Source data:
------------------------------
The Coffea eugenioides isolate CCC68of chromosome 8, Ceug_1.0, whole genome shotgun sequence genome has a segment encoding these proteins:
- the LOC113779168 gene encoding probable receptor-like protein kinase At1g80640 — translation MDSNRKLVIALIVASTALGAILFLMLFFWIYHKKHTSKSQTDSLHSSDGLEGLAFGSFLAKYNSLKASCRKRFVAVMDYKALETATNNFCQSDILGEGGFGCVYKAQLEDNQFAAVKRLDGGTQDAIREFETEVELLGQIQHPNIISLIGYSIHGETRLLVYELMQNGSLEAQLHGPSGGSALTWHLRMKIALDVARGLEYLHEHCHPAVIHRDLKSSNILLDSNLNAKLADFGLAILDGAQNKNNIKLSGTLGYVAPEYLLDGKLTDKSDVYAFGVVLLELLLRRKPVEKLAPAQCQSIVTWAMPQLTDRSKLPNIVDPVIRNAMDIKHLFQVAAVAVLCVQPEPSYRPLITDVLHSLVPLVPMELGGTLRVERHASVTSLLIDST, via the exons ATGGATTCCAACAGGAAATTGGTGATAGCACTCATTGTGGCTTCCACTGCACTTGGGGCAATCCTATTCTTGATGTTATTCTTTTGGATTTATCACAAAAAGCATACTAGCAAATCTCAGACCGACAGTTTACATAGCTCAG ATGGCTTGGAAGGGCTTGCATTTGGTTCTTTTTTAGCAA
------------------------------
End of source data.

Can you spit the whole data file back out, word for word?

The Coffea eugenioides isolate CCC68of chromosome 8, Ceug_1.0, whole genome shotgun sequence genome has a segment encoding these proteins:
- the LOC113779168 gene encoding probable receptor-like protein kinase At1g80640 — translation MDSNRKLVIALIVASTALGAILFLMLFFWIYHKKHTSKSQTDSLHSSDGLEGLAFGSFLAKYNSLKASCRKRFVAVMDYKALETATNNFCQSDILGEGGFGCVYKAQLEDNQFAAVKRLDGGTQDAIREFETEVELLGQIQHPNIISLIGYSIHGETRLLVYELMQNGSLEAQLHGPSGGSALTWHLRMKIALDVARGLEYLHEHCHPAVIHRDLKSSNILLDSNLNAKLADFGLAILDGAQNKNNIKLSGTLGYVAPEYLLDGKLTDKSDVYAFGVVLLELLLRRKPVEKLAPAQCQSIVTWAMPQLTDRSKLPNIVDPVIRNAMDIKHLFQVAAVAVLCVQPEPSYRPLITDVLHSLVPLVPMELGGTLRVERHASVTSLLIDST, via the exons ATGGATTCCAACAGGAAATTGGTGATAGCACTCATTGTGGCTTCCACTGCACTTGGGGCAATCCTATTCTTGATGTTATTCTTTTGGATTTATCACAAAAAGCATACTAGCAAATCTCAGACCGACAGTTTACATAGCTCAG ATGGCTTGGAAGGGCTTGCATTTGGTTCTTTTTTAGCAA